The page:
Bigender

Cisgender

Gender fluid

Intersex

Transsexual

Transgender

A gender not identified here

I had to look up some of them.

The first two along with Transgender and Transsexual all seem obvious, though one might argue that if a Male or Female does trans to the other, once the trans is done they are officially the other gender. Transsexual and Transgender, like Male and Female, are well established terms, one being the operation is complete, the other the “identification” is complete but the packaging is original. For the latter Trans option, I asked myself if I identify more with the other “standard” gender—Female—than I do my birth gender, Male. If the answer had been yes, then I’d have checked Transgender. That was an easy one, though it almost sent me searching for a bathroom.

Agender totally baffled me. Bigender I understood, particularly if I had been born with a mixture of gender identifiers (see Intersex below), or I never quite Transed all the way and am still walking the line between genders—bigender it is. But agender—having no gender—doesn’t make sense to me. I suppose if I simply couldn’t identify with either (as opposed to having tendencies to identify with both), I’d be absent gender—agender. But then I still feel like I would have to make some call in the matter. At the end of the day I really do have to pee, and at some point I need to commit. Bigender implies I can use either bathroom, of course. But agender leaves me hanging. I have nothing on that one.

Adrogenous was easy; I am of the age to well remember “Adrogenous Pat” of Saturday Night Live. In this case I am drawn toward parallels with bigender, though now I think this might better explain agender. The middle ground here gets murky. Bigender, agender, and adrogenous all imply similar non-committal answers to the initial question. Still, I do not think they’re synonyms. In fact, agender and bigender might be precise opposites with the same outcome. One identifies with neither and the other both, leaving both in a holding pattern when it comes to decision making. Just writing that makes me feel uninformed, so my confusion could very likely be lack of experience and information more than lack of clarity on the part of the form. This is a writer’s conference, after all.

Cisgender is crystal clear. Cisgender is when I solidly identify with my birth gender. No freaking pink paint or rainbows in my room, Bucko. This is where the answer to the initial question is not “Male” but “you’re damn right I’m male, asshole.”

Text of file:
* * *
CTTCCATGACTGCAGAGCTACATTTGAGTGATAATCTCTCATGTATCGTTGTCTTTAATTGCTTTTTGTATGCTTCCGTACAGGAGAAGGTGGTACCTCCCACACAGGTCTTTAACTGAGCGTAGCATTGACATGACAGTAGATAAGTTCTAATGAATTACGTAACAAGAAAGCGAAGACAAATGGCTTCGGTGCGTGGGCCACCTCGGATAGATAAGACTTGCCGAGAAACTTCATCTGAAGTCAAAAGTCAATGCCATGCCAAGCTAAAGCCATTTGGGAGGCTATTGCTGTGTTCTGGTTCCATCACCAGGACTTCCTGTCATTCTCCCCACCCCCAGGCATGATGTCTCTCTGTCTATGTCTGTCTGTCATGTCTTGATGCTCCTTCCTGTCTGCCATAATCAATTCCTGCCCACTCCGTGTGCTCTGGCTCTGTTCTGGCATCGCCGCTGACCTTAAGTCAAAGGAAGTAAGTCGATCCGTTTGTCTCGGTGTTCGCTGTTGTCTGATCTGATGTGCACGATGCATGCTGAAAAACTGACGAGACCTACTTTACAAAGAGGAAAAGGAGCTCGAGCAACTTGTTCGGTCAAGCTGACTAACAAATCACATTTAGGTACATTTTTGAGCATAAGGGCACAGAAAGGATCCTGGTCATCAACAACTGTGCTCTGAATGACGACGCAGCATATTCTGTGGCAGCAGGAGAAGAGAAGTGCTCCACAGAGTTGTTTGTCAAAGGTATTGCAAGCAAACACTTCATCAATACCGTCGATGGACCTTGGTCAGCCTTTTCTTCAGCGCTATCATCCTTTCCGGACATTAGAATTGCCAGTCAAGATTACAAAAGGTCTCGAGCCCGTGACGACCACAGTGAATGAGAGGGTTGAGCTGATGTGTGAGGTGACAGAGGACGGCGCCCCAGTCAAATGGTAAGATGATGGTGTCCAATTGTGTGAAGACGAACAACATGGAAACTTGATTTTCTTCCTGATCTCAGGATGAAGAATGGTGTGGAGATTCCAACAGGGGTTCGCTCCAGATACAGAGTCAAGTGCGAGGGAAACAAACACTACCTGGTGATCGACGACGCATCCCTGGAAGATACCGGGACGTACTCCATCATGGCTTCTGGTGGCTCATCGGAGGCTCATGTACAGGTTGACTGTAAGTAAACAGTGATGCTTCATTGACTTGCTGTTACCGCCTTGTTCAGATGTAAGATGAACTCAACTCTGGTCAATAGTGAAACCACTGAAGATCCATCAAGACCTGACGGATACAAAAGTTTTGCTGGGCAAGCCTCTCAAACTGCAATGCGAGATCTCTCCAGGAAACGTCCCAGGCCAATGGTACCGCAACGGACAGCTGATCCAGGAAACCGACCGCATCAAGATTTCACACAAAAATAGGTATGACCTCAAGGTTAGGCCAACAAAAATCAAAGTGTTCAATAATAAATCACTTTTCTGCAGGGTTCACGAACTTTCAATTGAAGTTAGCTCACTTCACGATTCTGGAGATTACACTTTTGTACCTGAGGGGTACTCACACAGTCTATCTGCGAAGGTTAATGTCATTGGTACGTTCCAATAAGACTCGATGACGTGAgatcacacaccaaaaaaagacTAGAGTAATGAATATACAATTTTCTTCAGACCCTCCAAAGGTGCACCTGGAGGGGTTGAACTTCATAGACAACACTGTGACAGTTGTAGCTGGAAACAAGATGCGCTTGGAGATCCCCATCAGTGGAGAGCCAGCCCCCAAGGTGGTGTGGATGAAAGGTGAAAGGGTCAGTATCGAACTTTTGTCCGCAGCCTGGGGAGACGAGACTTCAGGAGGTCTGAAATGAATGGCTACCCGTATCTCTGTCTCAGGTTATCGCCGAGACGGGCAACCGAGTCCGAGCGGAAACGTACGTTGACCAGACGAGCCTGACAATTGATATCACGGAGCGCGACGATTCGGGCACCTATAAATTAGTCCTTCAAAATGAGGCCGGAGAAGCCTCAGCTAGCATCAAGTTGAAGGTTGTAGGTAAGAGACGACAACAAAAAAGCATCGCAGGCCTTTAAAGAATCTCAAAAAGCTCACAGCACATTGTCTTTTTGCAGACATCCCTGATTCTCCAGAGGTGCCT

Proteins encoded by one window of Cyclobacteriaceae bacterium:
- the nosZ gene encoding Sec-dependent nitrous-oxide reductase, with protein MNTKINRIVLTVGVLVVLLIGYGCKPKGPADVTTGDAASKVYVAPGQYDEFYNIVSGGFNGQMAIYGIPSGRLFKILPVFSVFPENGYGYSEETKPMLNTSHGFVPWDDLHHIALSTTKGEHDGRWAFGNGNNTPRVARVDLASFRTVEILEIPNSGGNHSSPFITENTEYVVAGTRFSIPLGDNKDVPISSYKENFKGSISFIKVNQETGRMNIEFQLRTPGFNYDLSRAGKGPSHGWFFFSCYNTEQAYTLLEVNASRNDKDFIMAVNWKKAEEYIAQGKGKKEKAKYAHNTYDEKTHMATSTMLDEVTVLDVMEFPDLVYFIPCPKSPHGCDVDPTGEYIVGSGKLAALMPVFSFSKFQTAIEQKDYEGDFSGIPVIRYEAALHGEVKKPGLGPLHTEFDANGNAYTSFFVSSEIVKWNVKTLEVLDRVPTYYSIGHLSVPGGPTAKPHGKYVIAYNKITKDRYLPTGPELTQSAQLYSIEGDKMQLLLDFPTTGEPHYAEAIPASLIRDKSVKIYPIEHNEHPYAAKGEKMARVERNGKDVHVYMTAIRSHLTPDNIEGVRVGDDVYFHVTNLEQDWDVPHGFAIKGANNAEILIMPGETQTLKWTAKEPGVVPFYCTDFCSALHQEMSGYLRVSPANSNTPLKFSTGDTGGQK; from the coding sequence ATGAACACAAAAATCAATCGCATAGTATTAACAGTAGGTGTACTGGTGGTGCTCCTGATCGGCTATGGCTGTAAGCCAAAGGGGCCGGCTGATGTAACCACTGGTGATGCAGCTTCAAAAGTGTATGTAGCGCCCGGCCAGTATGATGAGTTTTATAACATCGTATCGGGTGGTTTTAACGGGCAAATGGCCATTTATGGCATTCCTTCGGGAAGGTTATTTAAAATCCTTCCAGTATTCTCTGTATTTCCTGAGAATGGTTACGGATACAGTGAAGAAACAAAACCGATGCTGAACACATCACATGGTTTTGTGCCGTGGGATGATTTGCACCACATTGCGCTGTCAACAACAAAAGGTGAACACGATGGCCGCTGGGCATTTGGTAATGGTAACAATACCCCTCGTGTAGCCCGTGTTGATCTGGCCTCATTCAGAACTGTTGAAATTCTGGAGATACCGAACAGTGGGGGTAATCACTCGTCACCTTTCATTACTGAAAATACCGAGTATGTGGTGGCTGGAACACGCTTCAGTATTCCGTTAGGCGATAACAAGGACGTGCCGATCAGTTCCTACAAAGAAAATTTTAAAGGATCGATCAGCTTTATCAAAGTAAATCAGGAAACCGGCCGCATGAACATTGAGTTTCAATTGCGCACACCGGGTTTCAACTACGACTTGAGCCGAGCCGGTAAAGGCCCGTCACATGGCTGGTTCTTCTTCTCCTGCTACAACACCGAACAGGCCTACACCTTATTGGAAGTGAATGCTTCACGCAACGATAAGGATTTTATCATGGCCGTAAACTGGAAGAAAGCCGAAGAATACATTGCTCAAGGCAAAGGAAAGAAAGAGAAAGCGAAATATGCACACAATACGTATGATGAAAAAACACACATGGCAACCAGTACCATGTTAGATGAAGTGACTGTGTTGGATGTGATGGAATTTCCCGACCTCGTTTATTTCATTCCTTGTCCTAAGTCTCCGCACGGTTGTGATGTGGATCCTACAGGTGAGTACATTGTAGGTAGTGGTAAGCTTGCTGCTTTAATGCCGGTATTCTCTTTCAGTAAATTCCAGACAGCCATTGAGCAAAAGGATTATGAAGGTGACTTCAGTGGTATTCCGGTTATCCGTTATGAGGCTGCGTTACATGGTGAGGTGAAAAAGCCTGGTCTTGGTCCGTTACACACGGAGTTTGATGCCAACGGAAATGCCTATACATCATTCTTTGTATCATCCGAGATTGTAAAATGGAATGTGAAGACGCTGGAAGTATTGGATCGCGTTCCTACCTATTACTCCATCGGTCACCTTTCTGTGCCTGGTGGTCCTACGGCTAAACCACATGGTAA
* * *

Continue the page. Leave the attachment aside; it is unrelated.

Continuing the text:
Gender fluid makes me uncomfortable. As such, it basically means at any given moment I can move unseen between the two dominant genders, which is very different from transgender where the move is deliberate and usually one-way. There is a breed of sandpiper here on the east coast that is gender fluid. I am not belittling people who are as well. I just don’t know of any but I have seen the sandpipers, so relax.

Intersex is less confusing than it seems. It feels a lot like gender fluid but it turns out this is when someone is a hermaphrodite—born very clearly with both dominant gender organs apparent. I figure by the time someone is old enough to fill out a form for a writer’s conference and has to choose this option, he/she has already transitioned, or at least might probably check the bigender box, though bigender implies “identity” whereas intersex is a physical reality. It is possible to be intersex but completely identify with only one of the two, making an altogether new, hyphenated category.

What makes my mind wander, however, is gender not identified here. In coming up with that option, wouldn’t the list creators had to have at least entertained at least one other, or is that option to leave the door open for some combination not yet considered? They may have been thinking about the US Navy vet who went through an operation to become like a tiger. He grew whiskers and had a mechanical tail surgically implanted. Check transfeline if you fall into this category.

For the record, I have friends in nearly every one of these categories, and they can share a bathroom with me anytime. I’m going to have a Guinness Stout and finish the application.